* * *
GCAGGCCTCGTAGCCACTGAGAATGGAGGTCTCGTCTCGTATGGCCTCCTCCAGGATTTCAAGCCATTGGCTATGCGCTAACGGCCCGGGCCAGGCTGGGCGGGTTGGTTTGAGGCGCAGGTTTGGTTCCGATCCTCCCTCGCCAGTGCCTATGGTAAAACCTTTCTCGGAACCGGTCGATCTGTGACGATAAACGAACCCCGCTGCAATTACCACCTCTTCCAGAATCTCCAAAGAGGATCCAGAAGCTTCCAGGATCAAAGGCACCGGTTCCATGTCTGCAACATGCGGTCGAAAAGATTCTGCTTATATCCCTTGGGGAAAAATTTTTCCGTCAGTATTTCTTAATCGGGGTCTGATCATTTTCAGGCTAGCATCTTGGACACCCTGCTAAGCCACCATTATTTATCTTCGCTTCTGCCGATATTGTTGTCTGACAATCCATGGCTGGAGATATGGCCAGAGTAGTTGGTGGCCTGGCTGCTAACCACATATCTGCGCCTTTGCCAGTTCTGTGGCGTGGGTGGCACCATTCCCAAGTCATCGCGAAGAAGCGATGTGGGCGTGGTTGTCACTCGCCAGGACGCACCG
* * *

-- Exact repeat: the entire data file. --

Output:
GCAGGCCTCGTAGCCACTGAGAATGGAGGTCTCGTCTCGTATGGCCTCCTCCAGGATTTCAAGCCATTGGCTATGCGCTAACGGCCCGGGCCAGGCTGGGCGGGTTGGTTTGAGGCGCAGGTTTGGTTCCGATCCTCCCTCGCCAGTGCCTATGGTAAAACCTTTCTCGGAACCGGTCGATCTGTGACGATAAACGAACCCCGCTGCAATTACCACCTCTTCCAGAATCTCCAAAGAGGATCCAGAAGCTTCCAGGATCAAAGGCACCGGTTCCATGTCTGCAACATGCGGTCGAAAAGATTCTGCTTATATCCCTTGGGGAAAAATTTTTCCGTCAGTATTTCTTAATCGGGGTCTGATCATTTTCAGGCTAGCATCTTGGACACCCTGCTAAGCCACCATTATTTATCTTCGCTTCTGCCGATATTGTTGTCTGACAATCCATGGCTGGAGATATGGCCAGAGTAGTTGGTGGCCTGGCTGCTAACCACATATCTGCGCCTTTGCCAGTTCTGTGGCGTGGGTGGCACCATTCCCAAGTCATCGCGAAGAAGCGATGTGGGCGTGGTTGTCACTCGCCAGGACGCACCG